I have COVID-19, now what?

November 16, 2020 | by Edward-Elmhurst Health
Categories: Healthy Driven Life

Testing positive for SARS-CoV-2, the virus that causes COVID-19, is a potentially life-changing moment.

It’s scary, but not necessarily a ticket to the hospital.

So many factors — age, underlying health conditions, access to medical care — determine how the illness will affect you.

People who test positive likely have a lot of questions, like, “What should I do now?”

I tested positive for COVID-19. What should I do next?

  • Stay home. If your symptoms are mild and non-life threatening, the best thing to do is go home and care for yourself as you would if you had the flu. Avoid going into public places, including public transportation. Only leave your home for medical care.
  • Isolate yourself from anyone you live with to avoid infecting them. If you need to be in common areas, wear a mask.
  • Tell close contacts that you tested positive and they may have been exposed to the virus. The Centers for Disease Control and Prevention (CDC) reports an infected person can spread COVID-19 starting 48 hours before the person has any symptoms or tests positive.
  • Monitor your symptoms. If you have trouble breathing, persistent chest pain or pressure, new confusion, if someone is unable to wake you or you can’t stay awake, or you have bluish lips or face, go to an emergency room or call 911.

What symptoms could I have?

 COVID-19 symptoms can range from mild to severe and may appear 2-14 days after exposure to the virus. The following symptoms are associated with COVID-19:

  • Fever or chills
  • Cough
  • Shortness of breath and difficulty breathing
  • Fatigue
  • Muscle or body aches
  • Headache
  • New loss of taste or smell
  • Sore throat
  • Congestion or runny nose
  • Nausea or vomiting
  • Diarrhea

How can I protect the people I live with from getting sick?

Considering COVID-19 is most commonly spread from an infected person to others through:

  • Respiratory droplets produced by coughing, sneezing and talking
  • Close personal contact (within about 6 feet)

And is sometimes spread from an infected person to others through:

  • Airborne droplets that can linger in the air for minutes to hours (even if further than 6 feet away from an infected person or after an infected person has left the space)

The best thing to do at home is find a room where you can isolate yourself from others. If possible, avoid sharing anything with the rest of the household, including a bed, bedding, bathroom, towels, dishes and cups, silverware or food. Avoid hugs and other close contact until you are not contagious. If you need to go in a common area, wear a mask and maintain physical distance from others.

Wash your hands often and cover your coughs and sneezes.

How long will it take me to get better?

Mild cases of COVID-19 typically take about two weeks to recover. Severe cases could take up to six weeks. But reports indicate SARS-CoV-2 tends to linger, as some people continue to have symptoms such as a cough, loss of taste or smell, and fatigue up to four months after their diagnosis.

One U.S. study found that around 20% of non-hospitalized individuals ages 18 to 34 still had symptoms at least two weeks after becoming ill. The same was true for nearly half of people age 50 and older.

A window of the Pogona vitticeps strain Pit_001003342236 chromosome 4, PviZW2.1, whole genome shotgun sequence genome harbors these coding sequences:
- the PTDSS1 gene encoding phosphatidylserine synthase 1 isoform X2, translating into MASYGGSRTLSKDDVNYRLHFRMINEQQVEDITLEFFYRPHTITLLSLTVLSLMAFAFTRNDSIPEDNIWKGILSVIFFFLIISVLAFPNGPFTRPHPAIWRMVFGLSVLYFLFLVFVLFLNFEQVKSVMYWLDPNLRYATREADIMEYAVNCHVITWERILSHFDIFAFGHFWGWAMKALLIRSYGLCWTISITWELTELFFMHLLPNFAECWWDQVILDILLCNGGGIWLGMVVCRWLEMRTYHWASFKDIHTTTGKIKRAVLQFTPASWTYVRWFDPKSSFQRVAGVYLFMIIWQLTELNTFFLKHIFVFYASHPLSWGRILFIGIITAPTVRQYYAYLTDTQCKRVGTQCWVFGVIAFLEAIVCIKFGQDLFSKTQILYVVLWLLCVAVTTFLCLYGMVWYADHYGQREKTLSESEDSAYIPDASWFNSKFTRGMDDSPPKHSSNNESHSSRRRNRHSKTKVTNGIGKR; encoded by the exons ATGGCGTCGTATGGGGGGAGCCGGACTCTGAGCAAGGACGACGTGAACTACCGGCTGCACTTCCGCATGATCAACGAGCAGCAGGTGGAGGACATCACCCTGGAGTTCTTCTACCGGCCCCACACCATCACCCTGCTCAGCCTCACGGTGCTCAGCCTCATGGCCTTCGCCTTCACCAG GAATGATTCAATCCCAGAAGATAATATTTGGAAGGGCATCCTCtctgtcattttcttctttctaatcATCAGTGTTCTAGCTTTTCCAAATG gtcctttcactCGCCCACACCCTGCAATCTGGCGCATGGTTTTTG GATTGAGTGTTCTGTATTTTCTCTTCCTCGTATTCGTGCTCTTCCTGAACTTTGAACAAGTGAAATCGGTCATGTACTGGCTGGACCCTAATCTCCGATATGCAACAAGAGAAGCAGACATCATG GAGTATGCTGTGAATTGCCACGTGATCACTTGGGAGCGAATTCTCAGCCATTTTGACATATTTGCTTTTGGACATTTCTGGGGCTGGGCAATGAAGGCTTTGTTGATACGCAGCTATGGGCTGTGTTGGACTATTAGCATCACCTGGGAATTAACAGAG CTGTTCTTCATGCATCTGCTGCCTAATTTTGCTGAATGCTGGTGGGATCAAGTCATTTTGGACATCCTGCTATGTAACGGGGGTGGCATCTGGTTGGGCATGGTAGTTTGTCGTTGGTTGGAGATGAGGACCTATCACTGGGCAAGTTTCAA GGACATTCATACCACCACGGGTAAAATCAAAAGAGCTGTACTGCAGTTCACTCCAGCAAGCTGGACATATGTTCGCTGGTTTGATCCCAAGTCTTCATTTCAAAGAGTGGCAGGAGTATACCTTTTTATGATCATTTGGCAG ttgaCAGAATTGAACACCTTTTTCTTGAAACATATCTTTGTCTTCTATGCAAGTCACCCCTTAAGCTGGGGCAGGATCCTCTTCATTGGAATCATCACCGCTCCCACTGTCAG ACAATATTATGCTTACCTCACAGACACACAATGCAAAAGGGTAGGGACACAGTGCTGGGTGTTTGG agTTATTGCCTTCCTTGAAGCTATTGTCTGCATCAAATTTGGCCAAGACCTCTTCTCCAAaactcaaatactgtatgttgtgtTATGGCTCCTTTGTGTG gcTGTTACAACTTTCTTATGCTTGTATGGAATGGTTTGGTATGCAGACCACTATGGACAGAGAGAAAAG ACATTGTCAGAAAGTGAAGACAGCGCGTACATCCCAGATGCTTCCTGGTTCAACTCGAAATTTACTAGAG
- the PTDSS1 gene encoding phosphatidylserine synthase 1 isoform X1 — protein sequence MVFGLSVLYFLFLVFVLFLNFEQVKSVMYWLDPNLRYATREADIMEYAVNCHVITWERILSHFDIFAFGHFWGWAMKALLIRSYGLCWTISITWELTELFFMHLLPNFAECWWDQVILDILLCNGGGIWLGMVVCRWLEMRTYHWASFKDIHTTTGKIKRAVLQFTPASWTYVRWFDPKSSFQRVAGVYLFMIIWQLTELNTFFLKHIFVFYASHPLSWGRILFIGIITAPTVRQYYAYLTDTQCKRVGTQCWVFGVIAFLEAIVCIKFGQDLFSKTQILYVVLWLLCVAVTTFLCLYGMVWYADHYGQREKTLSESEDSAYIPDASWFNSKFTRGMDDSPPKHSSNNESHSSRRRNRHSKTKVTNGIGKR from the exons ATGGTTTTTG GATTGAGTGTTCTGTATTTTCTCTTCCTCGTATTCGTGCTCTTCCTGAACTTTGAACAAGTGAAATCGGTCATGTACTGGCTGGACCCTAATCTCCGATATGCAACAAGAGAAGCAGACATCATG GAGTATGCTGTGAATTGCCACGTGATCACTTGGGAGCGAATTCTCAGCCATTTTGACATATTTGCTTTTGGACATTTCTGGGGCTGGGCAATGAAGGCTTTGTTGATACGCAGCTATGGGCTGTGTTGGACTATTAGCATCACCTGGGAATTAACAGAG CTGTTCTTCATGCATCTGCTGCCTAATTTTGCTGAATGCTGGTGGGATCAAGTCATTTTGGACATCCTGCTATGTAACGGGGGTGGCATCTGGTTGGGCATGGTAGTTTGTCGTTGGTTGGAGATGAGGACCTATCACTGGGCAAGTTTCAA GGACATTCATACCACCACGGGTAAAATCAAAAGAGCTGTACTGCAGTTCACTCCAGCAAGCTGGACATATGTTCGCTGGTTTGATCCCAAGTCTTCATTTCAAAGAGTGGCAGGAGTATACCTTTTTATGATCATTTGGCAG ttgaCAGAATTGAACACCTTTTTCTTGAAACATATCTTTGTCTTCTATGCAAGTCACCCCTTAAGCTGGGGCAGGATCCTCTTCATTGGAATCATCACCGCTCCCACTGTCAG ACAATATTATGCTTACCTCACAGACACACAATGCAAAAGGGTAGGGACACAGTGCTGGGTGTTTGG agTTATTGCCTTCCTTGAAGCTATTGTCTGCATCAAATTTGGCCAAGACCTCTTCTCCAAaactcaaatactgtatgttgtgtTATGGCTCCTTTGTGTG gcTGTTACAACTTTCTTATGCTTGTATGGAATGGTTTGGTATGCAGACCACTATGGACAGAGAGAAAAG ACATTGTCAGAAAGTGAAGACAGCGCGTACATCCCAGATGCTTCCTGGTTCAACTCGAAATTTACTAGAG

What treatments might I receive for COVID-19?

Doctors have learned a great deal about how to better treat patients with coronavirus. There are also investigational drugs for COVID-19 being studied in clinical trials underway across the globe.

The current methodology to treat COVID-19 involves using antiviral medications, anti-inflammatory medications and immune system modulators.

If you have mild to moderate COVID-19 symptoms, treatment may include supportive care such as hydration (IV fluids), pain and fever control, and breathing treatments. If you have more severe symptoms, you may be admitted to the hospital and treated with various medications to slow the progression of the disease and relieve symptoms. Some patients need supplementary oxygen and mechanical ventilatory support.

How long after I tested positive will I be contagious?

The CDC recommends people wait until 10 days since symptoms first appeared AND they have gone 24 hours with no fever without the use of fever-reducing medications AND their other symptoms of COVID-19 are improving before they spend time around other people again.

Am I immune to COVID-19 once I’ve had it?

At this time, experts do not know how long someone is protected from getting sick again after recovering from COVID-19. Natural immunity, or the immunity someone gains from having an infection, varies from individual to individual. Some early evidence suggests that reinfection is unlikely for at least three months, but more research is needed to know for sure.

Even if you’ve had COVID-19, the best ways to prevent infection are to wear a mask in public places, stay at least 6 feet away from other people, practice good hygiene, and avoid crowds and confined spaces.

This blog was reviewed by Alvaro Candel, MD, pathologist with Elmhurst Hospital, and Annemarie Schmocker, RN, BSN, CIC, Manager of Infection Control & Prevention at Elmhurst Hospital.

If you feel ill, the first step is to call your primary care doctor for next steps.

Edward-Elmhurst Health offers screening options for COVID-19, including a symptom checker to advise you on what to do next and a COVID-19 Nurse Triage Line (331-221-5199) to see if you meet testing requirements. We also offer Video Visits and E-Visits for COVID-19 symptoms.

For updates on our planning and response efforts as we work to stop the spread of COVID-19, please check EEHealth.org/coronavirus.

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